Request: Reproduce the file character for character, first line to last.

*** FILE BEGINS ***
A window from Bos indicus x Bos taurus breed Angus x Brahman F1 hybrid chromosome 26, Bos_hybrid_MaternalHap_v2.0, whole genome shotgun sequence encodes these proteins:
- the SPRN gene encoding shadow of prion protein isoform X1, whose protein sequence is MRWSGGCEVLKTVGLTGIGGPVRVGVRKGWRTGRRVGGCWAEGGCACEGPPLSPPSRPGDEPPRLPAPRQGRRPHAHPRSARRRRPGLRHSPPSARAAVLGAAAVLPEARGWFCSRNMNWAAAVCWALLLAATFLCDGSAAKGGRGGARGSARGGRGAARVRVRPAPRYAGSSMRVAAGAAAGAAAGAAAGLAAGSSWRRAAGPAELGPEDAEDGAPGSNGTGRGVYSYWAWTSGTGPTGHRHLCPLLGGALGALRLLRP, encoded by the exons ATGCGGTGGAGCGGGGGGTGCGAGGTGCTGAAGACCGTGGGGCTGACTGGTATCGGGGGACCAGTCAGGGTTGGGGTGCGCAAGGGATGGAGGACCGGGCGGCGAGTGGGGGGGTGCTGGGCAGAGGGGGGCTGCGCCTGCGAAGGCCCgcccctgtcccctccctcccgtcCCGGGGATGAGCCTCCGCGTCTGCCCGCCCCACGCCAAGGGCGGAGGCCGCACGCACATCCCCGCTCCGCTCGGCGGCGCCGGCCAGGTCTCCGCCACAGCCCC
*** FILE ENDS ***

A window from Bos indicus x Bos taurus breed Angus x Brahman F1 hybrid chromosome 26, Bos_hybrid_MaternalHap_v2.0, whole genome shotgun sequence encodes these proteins:
- the SPRN gene encoding shadow of prion protein isoform X1, whose protein sequence is MRWSGGCEVLKTVGLTGIGGPVRVGVRKGWRTGRRVGGCWAEGGCACEGPPLSPPSRPGDEPPRLPAPRQGRRPHAHPRSARRRRPGLRHSPPSARAAVLGAAAVLPEARGWFCSRNMNWAAAVCWALLLAATFLCDGSAAKGGRGGARGSARGGRGAARVRVRPAPRYAGSSMRVAAGAAAGAAAGAAAGLAAGSSWRRAAGPAELGPEDAEDGAPGSNGTGRGVYSYWAWTSGTGPTGHRHLCPLLGGALGALRLLRP, encoded by the exons ATGCGGTGGAGCGGGGGGTGCGAGGTGCTGAAGACCGTGGGGCTGACTGGTATCGGGGGACCAGTCAGGGTTGGGGTGCGCAAGGGATGGAGGACCGGGCGGCGAGTGGGGGGGTGCTGGGCAGAGGGGGGCTGCGCCTGCGAAGGCCCgcccctgtcccctccctcccgtcCCGGGGATGAGCCTCCGCGTCTGCCCGCCCCACGCCAAGGGCGGAGGCCGCACGCACATCCCCGCTCCGCTCGGCGGCGCCGGCCAGGTCTCCGCCACAGCCCC